- 2015 Federal Election
450 secondary suites found in Langley Township so far
More than a year after a crackdown against illegal secondary suites was approved, Langley Township staff have located 450 of the estimated 10,000 currently being rented by owners without proper municipal approval.
That amounts to less than five per cent since the new regulations were approved in March of 2013, but a report to council says the number of complaints being filed is rising and predicts “900 to 1,000” suites, or about 10 per cent, will be identified by the end of the year.
The written report by Roberto Cesaretti, the Township manager of permit, licence and inspections services, says staff have been looking through newspaper and online rental ads for unauthorized suites, as well as following up on complaints made by phone or using the online “Report an Unauthorized Secondary Suite” form on the Township website.
Anonymous tips are allowed, both by phone and online.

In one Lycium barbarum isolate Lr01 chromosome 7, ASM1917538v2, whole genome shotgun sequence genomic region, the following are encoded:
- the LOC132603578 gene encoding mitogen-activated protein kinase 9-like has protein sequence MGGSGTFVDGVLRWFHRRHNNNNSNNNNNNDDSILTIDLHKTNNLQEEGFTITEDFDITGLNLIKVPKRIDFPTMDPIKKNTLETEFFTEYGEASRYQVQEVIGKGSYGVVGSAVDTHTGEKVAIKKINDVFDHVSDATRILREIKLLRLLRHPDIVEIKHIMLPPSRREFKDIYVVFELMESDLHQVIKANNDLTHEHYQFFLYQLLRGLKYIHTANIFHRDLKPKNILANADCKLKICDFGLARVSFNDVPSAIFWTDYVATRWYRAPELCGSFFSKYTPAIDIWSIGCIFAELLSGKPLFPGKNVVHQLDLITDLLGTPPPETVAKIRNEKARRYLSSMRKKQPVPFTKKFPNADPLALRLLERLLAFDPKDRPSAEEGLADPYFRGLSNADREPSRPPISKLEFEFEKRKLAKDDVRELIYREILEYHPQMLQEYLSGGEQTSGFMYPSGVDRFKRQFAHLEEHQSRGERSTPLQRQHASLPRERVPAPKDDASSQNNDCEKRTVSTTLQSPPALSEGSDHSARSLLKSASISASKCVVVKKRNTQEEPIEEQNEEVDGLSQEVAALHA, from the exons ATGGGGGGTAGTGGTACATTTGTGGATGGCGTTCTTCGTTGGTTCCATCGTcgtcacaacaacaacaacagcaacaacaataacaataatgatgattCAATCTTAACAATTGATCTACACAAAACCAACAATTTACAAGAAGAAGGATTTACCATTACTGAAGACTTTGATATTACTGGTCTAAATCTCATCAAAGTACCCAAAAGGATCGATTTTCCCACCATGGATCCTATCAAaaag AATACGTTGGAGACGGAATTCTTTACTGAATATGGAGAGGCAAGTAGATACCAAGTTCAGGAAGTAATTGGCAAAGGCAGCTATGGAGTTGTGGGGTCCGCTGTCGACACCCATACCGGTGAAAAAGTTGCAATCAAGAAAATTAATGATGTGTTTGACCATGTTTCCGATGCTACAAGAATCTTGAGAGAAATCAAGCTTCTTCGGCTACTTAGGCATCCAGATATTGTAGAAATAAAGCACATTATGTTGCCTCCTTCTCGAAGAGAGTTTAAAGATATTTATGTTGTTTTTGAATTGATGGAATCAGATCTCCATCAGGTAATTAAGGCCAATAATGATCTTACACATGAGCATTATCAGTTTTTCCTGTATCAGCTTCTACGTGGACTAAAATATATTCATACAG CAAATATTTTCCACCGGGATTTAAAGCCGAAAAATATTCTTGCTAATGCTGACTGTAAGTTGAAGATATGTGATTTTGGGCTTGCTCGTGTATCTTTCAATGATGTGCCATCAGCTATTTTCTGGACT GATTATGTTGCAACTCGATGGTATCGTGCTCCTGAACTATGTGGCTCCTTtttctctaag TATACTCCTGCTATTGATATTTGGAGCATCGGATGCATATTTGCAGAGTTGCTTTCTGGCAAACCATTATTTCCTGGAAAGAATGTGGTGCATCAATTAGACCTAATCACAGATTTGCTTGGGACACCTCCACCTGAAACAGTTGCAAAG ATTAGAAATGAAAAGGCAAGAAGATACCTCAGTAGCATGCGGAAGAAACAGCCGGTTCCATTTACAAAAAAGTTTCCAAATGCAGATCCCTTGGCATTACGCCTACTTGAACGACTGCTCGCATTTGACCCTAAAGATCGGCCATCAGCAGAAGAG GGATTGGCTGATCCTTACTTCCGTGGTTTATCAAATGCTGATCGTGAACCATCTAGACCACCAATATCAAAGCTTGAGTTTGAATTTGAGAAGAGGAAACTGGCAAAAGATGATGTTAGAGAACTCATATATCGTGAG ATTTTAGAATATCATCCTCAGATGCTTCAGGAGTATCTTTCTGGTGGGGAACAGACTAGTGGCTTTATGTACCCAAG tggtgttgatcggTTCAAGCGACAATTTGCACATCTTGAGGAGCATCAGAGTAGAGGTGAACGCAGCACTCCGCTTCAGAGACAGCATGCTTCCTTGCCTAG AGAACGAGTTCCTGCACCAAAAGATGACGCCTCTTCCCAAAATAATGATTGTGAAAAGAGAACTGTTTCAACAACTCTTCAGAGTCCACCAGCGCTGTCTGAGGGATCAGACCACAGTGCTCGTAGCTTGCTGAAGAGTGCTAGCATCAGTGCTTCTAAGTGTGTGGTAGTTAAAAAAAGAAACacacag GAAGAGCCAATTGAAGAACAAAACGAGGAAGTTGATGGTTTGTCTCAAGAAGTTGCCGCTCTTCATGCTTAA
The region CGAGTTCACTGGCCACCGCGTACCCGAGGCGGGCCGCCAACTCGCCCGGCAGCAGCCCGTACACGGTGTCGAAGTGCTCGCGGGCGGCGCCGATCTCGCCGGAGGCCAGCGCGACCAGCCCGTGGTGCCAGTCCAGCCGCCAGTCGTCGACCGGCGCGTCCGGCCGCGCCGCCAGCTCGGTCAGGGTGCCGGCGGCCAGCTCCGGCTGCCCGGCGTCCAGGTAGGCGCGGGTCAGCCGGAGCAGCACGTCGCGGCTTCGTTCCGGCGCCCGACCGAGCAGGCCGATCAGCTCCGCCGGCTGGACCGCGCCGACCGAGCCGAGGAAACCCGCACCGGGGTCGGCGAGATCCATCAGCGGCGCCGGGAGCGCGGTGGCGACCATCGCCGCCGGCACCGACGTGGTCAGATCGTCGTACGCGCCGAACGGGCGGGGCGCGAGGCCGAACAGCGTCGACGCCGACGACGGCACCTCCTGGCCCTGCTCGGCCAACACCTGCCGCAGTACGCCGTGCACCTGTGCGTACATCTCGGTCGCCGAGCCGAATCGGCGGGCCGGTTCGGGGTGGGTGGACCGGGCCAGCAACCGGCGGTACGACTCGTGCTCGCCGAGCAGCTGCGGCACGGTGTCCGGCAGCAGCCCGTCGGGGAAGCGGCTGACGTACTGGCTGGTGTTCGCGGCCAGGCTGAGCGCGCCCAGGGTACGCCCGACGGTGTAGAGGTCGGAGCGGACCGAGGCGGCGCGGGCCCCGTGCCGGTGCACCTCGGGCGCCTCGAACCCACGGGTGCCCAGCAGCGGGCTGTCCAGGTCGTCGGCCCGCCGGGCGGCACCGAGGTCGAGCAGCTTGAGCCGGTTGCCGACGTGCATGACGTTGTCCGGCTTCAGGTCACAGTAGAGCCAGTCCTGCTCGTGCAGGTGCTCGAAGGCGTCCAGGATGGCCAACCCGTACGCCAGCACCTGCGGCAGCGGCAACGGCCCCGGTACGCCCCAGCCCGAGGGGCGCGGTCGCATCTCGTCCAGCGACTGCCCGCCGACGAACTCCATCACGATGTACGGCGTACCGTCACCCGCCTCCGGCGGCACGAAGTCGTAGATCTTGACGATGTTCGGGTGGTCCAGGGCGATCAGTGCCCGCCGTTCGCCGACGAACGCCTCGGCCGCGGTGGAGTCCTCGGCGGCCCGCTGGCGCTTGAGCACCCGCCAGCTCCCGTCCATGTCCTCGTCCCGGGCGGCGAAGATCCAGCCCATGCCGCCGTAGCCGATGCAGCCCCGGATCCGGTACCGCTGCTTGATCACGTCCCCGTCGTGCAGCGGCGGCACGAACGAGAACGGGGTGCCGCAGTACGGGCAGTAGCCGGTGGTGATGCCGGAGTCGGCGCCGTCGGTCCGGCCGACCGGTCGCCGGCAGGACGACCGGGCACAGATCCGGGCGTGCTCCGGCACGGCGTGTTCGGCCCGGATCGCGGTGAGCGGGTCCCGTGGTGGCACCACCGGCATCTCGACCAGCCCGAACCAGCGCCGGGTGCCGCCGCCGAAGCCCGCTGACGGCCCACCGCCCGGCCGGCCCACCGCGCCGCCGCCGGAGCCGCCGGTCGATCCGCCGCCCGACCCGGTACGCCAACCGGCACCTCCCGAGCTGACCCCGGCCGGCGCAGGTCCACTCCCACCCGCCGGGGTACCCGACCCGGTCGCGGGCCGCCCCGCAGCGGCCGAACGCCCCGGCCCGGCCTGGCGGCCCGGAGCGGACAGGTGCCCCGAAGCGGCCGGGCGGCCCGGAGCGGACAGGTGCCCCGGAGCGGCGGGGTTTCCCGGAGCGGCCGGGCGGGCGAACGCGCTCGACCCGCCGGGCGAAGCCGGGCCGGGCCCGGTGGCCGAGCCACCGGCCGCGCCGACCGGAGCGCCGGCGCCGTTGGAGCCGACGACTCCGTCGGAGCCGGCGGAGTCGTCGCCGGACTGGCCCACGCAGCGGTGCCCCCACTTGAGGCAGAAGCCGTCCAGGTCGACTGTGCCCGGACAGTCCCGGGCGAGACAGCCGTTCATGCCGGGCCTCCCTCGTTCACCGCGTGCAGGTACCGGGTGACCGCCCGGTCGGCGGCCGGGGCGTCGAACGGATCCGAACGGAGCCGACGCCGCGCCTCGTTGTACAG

When a secondary suite is discovered in a house where no building permit was issued for one, Township building inspection staff are hand-delivering notices to the owner warning they could be fined as much as $500 a ticket (with multiple tickets possible) for failing to obtain a licence.
Cesaretti says “significant” resources are being devoted to the campaign against the illicit suites, including re-assigning one current staff member to administer the program full-time.
Council has approved funding to add one person to handle the secondary suite work, but the job hasn’t been filled yet, Cesaretti says.
Of the 450 suites identified so far, the report says 150 are being brought into compliance with the regulations that require registration.
The crackdown was announced at the same time council approved an annual secondary suite licence fee on homeowners with authorized suites.
It requires the 1,100 homeowners who have properly registered their suites to pay as much as $580 a year.
Critics have called the new fee a cash grab by the municipality that penalizes the law-abiding.
Defenders say the new fees will generate enough revenue to cover the cost of stepped-up enforcement against law-breakers.